Welcome to pharmacology by Lecturio. Todays lecture is going
to focus on the control of cholesterol and other lipids.
I'm Dr. Pravin Shukle. Let's start our lecture by taking a
look at how we control lipid in humans. We have several classes
of drugs. The first and oldest class of drugs are the bile
acid sequestrants. These are sometimes called resins by
the pharmacists. Another class of drugs include niacin and
the fibrates. The third class of drugs includes the
HMG-CoA reductase inhibitors, commonly called statins. The
fourth class of drug is ezetimibe, a single drug in that class.
The fat absorption inhibitors. And finally the PCSK9 inhibitors,
a new kind of treatment using immune modulation to control cholesterol.
We also have another class of drugs called the MTP inhibitors
that are not yet available for use but will be by the time
that you listen to this lecture. Have a look at all of the
drug classes. Let's start off with the bile acid sequestrants.
Now the bile acid sequestrants depend on the circulation of
cholesterol in and out of the cell. There are several key
components that we want to learn about. There are the HMG-CoA
reductase inhibitors that are working inside the cell.
The resins are working outside the cell or outside the
hepatocyte. The gut is portrayed at the top of the screen
and the blood is portrayed at the bottom of the screen. Let's
talk about the resins. The resins are going to block uptake
of cholesterol from the gut. Remember that 92% of bile acids
are reabsorbed normally. If you lose bile acids,
bile acids being made from cholesterol, you are going to
have lower levels of cholesterol that are reabsorbed.
Resins prevent the reabsorption of bile acids. Now the liver
is forced to make more bile acids to account for the lost.
So the liver uses intracellular cholesterol to make up for
that. Now what ends up happening is it sucks up more
of the LDL from the blood to use as fuel. This is how LDL
levels drop when we use resins. There is a mild reduction
in LDL levels when you are using a resin. You may also increase
your triglyceride and very low density lipoproteins in familial
hypertriglyceridemia and familial hypercholesterolemia. Let's
take a look at how niacin works now. Now take a look down
at the bottom of the cell you can see niacin in green. Niacin
is going to reduce VLDL synthesis. It also has a secondary
reduction in LDL, and it also reduces the breakdown or
catabolism of HDL. In the capillary endothelium, you have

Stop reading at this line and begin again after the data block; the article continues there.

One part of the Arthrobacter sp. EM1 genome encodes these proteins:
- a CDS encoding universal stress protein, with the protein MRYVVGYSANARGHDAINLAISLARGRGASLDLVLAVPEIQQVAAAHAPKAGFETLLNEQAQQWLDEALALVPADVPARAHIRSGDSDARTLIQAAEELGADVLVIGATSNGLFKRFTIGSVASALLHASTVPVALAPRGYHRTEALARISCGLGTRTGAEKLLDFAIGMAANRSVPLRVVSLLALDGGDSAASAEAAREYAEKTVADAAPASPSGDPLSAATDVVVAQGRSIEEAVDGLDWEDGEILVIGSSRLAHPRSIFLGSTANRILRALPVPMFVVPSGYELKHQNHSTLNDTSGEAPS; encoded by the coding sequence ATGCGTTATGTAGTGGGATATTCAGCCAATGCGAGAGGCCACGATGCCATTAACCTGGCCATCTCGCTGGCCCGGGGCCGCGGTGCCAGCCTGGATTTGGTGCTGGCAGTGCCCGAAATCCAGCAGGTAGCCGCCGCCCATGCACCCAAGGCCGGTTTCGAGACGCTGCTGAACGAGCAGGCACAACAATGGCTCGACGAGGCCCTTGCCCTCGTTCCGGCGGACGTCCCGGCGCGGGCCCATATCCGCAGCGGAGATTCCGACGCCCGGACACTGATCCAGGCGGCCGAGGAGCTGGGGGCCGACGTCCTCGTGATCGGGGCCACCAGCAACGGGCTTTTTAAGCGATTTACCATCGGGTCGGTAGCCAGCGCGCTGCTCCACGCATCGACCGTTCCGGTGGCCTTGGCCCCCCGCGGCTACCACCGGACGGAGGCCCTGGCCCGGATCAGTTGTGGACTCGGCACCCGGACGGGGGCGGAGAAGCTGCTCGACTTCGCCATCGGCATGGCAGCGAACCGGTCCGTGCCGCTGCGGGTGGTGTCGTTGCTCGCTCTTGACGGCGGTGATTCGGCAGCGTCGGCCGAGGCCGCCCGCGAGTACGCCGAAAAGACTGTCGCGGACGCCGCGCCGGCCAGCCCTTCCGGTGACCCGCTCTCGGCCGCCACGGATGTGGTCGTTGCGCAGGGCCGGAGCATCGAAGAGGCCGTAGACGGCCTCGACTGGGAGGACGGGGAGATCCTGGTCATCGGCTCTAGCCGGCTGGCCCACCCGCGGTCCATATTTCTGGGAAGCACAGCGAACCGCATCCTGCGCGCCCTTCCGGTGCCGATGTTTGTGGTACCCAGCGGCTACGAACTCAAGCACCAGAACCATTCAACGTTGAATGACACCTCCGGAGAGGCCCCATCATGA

increased VLDL clearance. This reduces your plasma
triglycerides. In adipose tissue, niacin will reduce
lipase activity. This reduces plasma free fatty acids and
triglycerides. And in terms of a secondary effect in the
hemostatic system, niacin or Niaspan will reduce fibrinogen
and TPA. This is a side effect known from Niaspan and I
encourage you to take a look at the hematological pharmacology
lectures to get a good idea of what is happening there.
Let's talk about fibrates. Fibrates are commonly gemfibrozil
and fenofibrate. These are the two most common.
There are some other that are out on the market but you
should know these two. Now there is a molecule called
PPAR-alpha. Peroxisome-activated receptor, the alpha type.
Now, PPAR-alpha has a couple of jobs. It increases gene
expression of ApoA-I,-II and ApoC-III. And these molecules,
these apoproteins are responsible for increasing HDL
levels in the blood. It also increases gene expression for
lipoprotein lipase. Now lipoprotein lipase clears triglycerides
at the endothelium. And it will also increase the oxidation
of free fatty acids within the hepatocyte. So, the fibrates
are a lot more complicated than most people think. We
generally say that it binds cholesterol. That's not actually
true. There is a real metabolic change that's occuring in the
cell because of these agents. In terms of the uses of fibrates
they are used to treat hypertriglyceridemia. There is a
tremendous worry about toxicity with these medications
especially when we use them in combination with statins, and
i'll explain that in a minute. One of the downsides of these
fibrates is that they may actually increase LDL and i'll
explain that too. A common side effect systemically is rash.
You can also have an increased white blood cell count and you
can potentiate anticoagulants. So this is the hemostatic issue
that I was talking about. In terms of increase in white blood
cells, almost all patients seem to experience some rise
in their white counts when they take a fibrate. And this is not
a reason to stop the drug, it's just a reason to keep an eye on it.
I receive several consults a month asking me why the white
counts are so high when patients are on fibrates.
And I just tell them you know what, I tell the referring
doctor don't worry about it, just keep an eye on it,
make sure it doesn't get out of hand.
The risk of myopathy is discussed later.